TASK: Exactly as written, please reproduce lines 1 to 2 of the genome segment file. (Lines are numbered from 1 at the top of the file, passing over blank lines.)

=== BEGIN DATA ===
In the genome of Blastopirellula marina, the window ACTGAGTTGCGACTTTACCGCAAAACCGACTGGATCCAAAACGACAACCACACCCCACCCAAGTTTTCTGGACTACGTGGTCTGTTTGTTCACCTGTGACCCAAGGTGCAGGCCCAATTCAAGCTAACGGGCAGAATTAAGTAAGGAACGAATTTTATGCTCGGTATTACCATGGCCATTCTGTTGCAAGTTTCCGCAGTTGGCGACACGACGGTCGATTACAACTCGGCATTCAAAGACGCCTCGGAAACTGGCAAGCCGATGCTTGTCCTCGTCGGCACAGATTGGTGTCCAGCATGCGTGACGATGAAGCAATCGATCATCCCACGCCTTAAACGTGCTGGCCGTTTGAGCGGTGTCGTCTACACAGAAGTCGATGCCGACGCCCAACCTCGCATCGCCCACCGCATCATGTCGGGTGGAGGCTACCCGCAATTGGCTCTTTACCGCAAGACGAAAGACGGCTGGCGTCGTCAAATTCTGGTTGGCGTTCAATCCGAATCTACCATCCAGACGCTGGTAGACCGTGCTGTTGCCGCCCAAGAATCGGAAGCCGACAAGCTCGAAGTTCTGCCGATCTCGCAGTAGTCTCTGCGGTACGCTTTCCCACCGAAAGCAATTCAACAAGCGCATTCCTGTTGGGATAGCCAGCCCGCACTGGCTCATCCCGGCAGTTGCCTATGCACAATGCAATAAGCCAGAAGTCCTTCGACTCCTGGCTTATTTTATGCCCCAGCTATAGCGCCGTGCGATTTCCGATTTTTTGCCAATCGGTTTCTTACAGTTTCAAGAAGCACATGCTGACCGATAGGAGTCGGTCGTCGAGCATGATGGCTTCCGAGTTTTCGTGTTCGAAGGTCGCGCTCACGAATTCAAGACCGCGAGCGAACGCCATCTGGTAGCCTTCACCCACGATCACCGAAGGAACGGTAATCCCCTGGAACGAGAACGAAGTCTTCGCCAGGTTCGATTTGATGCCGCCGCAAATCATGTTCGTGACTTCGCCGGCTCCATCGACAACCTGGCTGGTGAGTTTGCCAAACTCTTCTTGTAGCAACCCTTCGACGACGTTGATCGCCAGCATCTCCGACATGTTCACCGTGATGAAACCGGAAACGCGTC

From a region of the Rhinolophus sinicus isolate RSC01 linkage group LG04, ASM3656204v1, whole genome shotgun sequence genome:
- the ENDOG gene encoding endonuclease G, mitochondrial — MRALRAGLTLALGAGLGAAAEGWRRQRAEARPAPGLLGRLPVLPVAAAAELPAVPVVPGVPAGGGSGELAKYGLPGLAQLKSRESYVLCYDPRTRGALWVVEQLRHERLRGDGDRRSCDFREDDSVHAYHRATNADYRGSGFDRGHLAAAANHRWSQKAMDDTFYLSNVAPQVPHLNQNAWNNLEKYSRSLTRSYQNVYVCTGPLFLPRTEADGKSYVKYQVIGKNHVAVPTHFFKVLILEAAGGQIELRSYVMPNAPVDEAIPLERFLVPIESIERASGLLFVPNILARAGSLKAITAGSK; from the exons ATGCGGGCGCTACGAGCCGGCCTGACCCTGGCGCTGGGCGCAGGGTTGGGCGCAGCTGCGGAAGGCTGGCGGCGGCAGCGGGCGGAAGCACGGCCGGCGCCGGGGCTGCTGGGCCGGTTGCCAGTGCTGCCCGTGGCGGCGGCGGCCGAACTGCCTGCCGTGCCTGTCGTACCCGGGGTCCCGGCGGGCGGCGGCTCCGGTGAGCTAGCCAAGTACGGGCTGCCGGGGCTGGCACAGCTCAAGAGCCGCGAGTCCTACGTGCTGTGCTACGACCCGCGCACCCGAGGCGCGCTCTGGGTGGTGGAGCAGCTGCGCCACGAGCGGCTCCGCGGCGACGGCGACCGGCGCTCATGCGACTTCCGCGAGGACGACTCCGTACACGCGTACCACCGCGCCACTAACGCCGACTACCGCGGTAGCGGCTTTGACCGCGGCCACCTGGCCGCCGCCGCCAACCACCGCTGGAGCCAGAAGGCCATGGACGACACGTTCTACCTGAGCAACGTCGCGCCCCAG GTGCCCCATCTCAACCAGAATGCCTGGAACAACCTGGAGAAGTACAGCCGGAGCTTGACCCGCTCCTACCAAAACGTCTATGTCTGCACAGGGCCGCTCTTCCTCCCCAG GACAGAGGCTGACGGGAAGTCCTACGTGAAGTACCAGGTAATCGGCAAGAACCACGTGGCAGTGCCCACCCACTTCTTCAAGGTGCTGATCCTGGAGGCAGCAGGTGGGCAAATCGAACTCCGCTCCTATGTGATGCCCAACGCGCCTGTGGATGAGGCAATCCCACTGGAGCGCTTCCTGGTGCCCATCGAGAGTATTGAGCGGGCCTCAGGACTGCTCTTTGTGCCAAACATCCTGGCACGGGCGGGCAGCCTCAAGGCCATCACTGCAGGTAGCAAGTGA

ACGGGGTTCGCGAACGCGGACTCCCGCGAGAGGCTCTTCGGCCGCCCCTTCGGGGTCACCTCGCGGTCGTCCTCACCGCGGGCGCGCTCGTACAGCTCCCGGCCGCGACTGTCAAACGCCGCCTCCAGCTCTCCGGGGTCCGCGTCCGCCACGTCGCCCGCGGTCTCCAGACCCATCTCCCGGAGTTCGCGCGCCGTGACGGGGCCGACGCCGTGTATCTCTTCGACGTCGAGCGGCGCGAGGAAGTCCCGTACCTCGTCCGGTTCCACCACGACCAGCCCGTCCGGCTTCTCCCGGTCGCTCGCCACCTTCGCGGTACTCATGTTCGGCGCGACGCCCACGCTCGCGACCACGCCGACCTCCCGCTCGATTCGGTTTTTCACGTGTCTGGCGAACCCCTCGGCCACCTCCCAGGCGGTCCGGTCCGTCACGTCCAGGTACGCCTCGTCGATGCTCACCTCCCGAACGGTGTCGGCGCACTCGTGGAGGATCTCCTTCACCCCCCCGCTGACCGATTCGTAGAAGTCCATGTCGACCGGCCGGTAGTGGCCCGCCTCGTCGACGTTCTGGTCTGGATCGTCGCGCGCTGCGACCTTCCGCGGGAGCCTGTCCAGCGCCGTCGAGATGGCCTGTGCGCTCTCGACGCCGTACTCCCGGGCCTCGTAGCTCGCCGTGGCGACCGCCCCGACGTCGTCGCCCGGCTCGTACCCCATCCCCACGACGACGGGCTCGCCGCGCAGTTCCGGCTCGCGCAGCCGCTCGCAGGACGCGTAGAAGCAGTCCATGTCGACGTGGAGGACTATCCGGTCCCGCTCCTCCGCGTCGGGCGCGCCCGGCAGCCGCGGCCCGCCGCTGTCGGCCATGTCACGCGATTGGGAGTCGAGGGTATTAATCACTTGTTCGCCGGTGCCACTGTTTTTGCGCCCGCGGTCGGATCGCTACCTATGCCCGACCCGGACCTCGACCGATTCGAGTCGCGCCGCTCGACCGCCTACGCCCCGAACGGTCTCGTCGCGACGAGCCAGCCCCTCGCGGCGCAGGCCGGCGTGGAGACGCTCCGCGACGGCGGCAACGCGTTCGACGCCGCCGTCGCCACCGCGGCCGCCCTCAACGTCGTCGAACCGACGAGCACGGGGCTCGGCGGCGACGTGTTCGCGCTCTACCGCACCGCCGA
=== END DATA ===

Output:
In the genome of Blastopirellula marina, the window ACTGAGTTGCGACTTTACCGCAAAACCGACTGGATCCAAAACGACAACCACACCCCACCCAAGTTTTCTGGACTACGTGGTCTGTTTGTTCACCTGTGACCCAAGGTGCAGGCCCAATTCAAGCTAACGGGCAGAATTAAGTAAGGAACGAATTTTATGCTCGGTATTACCATGGCCATTCTGTTGCAAGTTTCCGCAGTTGGCGACACGACGGTCGATTACAACTCGGCATTCAAAGACGCCTCGGAAACTGGCAAGCCGATGCTTGTCCTCGTCGGCACAGATTGGTGTCCAGCATGCGTGACGATGAAGCAATCGATCATCCCACGCCTTAAACGTGCTGGCCGTTTGAGCGGTGTCGTCTACACAGAAGTCGATGCCGACGCCCAACCTCGCATCGCCCACCGCATCATGTCGGGTGGAGGCTACCCGCAATTGGCTCTTTACCGCAAGACGAAAGACGGCTGGCGTCGTCAAATTCTGGTTGGCGTTCAATCCGAATCTACCATCCAGACGCTGGTAGACCGTGCTGTTGCCGCCCAAGAATCGGAAGCCGACAAGCTCGAAGTTCTGCCGATCTCGCAGTAGTCTCTGCGGTACGCTTTCCCACCGAAAGCAATTCAACAAGCGCATTCCTGTTGGGATAGCCAGCCCGCACTGGCTCATCCCGGCAGTTGCCTATGCACAATGCAATAAGCCAGAAGTCCTTCGACTCCTGGCTTATTTTATGCCCCAGCTATAGCGCCGTGCGATTTCCGATTTTTTGCCAATCGGTTTCTTACAGTTTCAAGAAGCACATGCTGACCGATAGGAGTCGGTCGTCGAGCATGATGGCTTCCGAGTTTTCGTGTTCGAAGGTCGCGCTCACGAATTCAAGACCGCGAGCGAACGCCATCTGGTAGCCTTCACCCACGATCACCGAAGGAACGGTAATCCCCTGGAACGAGAACGAAGTCTTCGCCAGGTTCGATTTGATGCCGCCGCAAATCATGTTCGTGACTTCGCCGGCTCCATCGACAACCTGGCTGGTGAGTTTGCCAAACTCTTCTTGTAGCAACCCTTCGACGACGTTGATCGCCAGCATCTCCGACATGTTCACCGTGATGAAACCGGAAACGCGTC

From a region of the Rhinolophus sinicus isolate RSC01 linkage group LG04, ASM3656204v1, whole genome shotgun sequence genome: